31 October 2022
The regional power grids serving New England and New York are both at critical risk of maxing out as the Northeast prepares for a potentially brutal winter and the prospect of rolling blackouts or storm-related outages.
Natural gas supplies are at near record lows and demand on the power grids is being driven higher by increased electrical vehicle use and a push to exclusively use electricity for heating homes. That’s bad policy in one of the coldest regions for winter in all of the U.S., and it will contribute to making the grids less reliable in the event of severe cold weather conditions.
We’ve already been warned by grid operators that winter power outages and other weather-related disruptions could devastate millions of residents in the Northeast, as seen not long ago in Texas. Over-reliance on electric heat is a dangerous risk when weather events threaten to thrust households and families into the cold for days or even weeks.
This problem is not going away. In fact it’s only getting worse. Energy security is more important than ever as global events have dramatically impacted supplies and driven costs to record levels.
Imported liquefied natural gas is crucial for the Northeast to cover supply gaps during the winter months. Yet disruption in pipelines, closing of pipelines, the war in Ukraine and Russia’s disruption of supplies through its pipeline are already a threat to our energy supplies. A tough winter could mean real problems as global demand for natural gas reduces the availability of supplies for gas-powered electric plants.
“The region’s power-grid operator, ISO New England Inc., has warned that an extremely cold winter could strain the reliability of the grid and potentially result in the need for rolling blackouts to keep electricity supply and demand in balance. The warning comes as executives and analysts predict power producers could have to pay as much as several times more than last year for gas deliveries if severe weather creates urgent need for spot-market purchases.”
“Demand is growing not just regionally and nationally for natural gas, but globally as well. And that global competition is having a direct impact on the cost and availability of fuel to heat homes in New England and New York,” said Joel Etter, President of the Northeast Hearth, Patio and Barbecue Association (NEHPBA). “The timing could not be worse for any initiative to purposely reduce gas supplies and artificially impact demand by harming energy diversity with building regulations and other measures.”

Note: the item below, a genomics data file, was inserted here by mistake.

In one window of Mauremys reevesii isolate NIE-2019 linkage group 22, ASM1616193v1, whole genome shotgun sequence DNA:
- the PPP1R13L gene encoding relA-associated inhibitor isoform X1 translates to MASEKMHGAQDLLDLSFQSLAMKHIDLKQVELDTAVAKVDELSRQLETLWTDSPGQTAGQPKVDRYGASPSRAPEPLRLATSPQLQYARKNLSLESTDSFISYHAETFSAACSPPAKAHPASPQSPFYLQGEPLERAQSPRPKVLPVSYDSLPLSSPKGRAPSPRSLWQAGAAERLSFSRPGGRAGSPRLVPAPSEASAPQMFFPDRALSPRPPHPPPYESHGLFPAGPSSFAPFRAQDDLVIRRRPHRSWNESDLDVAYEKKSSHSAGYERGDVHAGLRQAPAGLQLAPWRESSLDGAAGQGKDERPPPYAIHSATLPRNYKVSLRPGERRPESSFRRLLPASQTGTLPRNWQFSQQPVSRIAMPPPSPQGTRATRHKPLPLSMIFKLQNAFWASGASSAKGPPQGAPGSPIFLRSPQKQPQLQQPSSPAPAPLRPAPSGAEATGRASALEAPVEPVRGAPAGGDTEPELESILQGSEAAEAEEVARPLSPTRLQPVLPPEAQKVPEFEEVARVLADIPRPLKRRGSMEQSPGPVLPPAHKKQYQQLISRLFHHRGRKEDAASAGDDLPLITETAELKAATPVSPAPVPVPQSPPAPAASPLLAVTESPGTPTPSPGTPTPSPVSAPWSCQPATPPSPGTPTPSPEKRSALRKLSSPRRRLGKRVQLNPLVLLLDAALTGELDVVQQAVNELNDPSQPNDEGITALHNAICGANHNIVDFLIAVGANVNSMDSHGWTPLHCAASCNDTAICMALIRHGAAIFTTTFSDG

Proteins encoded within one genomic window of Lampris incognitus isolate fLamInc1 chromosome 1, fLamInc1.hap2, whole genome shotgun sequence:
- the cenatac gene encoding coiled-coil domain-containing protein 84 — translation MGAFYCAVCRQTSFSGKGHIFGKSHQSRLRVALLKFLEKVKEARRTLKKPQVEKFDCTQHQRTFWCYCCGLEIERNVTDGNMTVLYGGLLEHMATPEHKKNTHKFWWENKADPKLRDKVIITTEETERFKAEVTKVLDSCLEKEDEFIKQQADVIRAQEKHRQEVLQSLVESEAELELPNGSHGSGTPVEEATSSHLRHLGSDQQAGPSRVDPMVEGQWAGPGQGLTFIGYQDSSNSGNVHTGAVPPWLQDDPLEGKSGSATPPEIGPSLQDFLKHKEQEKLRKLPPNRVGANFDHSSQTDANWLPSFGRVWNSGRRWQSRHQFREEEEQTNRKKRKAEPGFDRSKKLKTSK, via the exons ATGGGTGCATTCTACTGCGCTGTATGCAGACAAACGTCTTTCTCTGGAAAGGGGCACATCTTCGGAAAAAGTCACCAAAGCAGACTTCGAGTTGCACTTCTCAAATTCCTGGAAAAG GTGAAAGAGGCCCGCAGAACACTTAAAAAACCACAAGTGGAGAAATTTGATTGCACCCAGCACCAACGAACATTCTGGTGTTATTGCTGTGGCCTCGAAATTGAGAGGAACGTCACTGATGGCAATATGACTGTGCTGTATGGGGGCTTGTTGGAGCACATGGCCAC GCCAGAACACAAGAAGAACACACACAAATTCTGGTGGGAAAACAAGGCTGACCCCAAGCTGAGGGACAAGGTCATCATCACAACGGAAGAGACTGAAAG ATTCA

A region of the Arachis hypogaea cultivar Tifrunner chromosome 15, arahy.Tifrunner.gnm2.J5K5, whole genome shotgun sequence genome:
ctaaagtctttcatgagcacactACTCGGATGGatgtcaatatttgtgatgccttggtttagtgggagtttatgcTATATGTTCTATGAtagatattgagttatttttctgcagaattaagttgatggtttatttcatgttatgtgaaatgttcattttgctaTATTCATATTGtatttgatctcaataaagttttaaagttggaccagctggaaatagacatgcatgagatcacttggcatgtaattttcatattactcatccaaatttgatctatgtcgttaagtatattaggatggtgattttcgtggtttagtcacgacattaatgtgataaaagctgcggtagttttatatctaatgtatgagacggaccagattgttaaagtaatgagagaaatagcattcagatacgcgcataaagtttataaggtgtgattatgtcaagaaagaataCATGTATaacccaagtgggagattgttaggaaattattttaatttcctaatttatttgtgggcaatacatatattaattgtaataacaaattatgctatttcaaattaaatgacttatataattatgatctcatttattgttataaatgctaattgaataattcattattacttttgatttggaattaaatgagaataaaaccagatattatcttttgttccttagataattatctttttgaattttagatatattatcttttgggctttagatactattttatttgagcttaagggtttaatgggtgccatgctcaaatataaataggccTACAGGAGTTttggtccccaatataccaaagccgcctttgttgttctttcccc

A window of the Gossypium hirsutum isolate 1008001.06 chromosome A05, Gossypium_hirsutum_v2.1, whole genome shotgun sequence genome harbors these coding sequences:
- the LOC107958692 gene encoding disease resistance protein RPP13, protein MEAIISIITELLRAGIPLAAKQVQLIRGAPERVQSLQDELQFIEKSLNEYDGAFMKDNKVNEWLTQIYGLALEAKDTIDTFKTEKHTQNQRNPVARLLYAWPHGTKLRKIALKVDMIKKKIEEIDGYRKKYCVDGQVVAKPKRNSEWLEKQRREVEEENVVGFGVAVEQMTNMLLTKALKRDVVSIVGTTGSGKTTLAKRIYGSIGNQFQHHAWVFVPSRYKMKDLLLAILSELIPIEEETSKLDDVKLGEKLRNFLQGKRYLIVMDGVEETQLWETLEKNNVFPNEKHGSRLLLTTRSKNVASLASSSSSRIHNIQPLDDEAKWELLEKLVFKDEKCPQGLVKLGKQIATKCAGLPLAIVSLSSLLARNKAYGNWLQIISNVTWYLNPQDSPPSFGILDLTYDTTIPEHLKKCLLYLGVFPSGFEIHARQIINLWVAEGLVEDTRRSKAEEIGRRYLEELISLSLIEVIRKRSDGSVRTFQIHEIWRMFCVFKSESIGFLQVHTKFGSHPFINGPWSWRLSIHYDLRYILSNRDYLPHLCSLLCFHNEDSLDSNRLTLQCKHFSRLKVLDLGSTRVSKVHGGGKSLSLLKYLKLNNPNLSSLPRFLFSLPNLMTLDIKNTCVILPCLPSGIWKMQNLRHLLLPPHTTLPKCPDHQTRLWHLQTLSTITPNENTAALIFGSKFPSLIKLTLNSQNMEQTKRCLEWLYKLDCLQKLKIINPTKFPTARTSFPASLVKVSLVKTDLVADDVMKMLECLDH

NEHPBA supports the recent request by New England to the U.S. Energy Secretary Jennifer Granholm that domestic LNG imports be allowed to the region. We also agree that more coordination is needed with the federal government to ensure energy reliability and diversity.
Expanding our national energy portfolio and supply resources to include more renewable sources is crucial, and NEHPBA supports that as New England, New York and the entire U.S. work to achieve important climate goals. But that is not a transition that can be made abruptly without serious risk to households and families.
“If you are heating your home exclusively with electricity in the Northeast, your bills this winter will be the highest they’ve been in years,” said NEHPBA Executive Director Karen Arpino. “The idea that you must also prepare for a potentially dangerous situation with no heat for several days because the power grid can’t keep up is troubling.”
18 October 2022
SARATOGA SPRINGS — Lou Faraone has what he describes as four miles' worth of seasoned firewood, laid end to end, so he’s confident he’s got enough to meet demand.
But some days he figures he could use even more.
“It’s been a crazy year,” said Faraone who operates Exit 15N Firewood here.
More and more homeowners call or email him every time there is news about another increase in energy and heating costs for the coming winter.
Lou Faraone started selling firewood as a third career. He started in Malta and moved to Wilton to expand the business. He sells wood for cooking to 52 local restaurants. Video: Times Union
Others agree that rising gas, electricity, oil and even propane prices have prompted many New Yorkers to turn to firewood for heat.
Some may have old stoves purchased years ago which are being pressed back into service while others are looking at new installations.
“When fuel costs more they are going to look at wood,” said Victor Cardona, who operates Firewood Connect, an on-line directory that allows customers to contact local firewood sellers.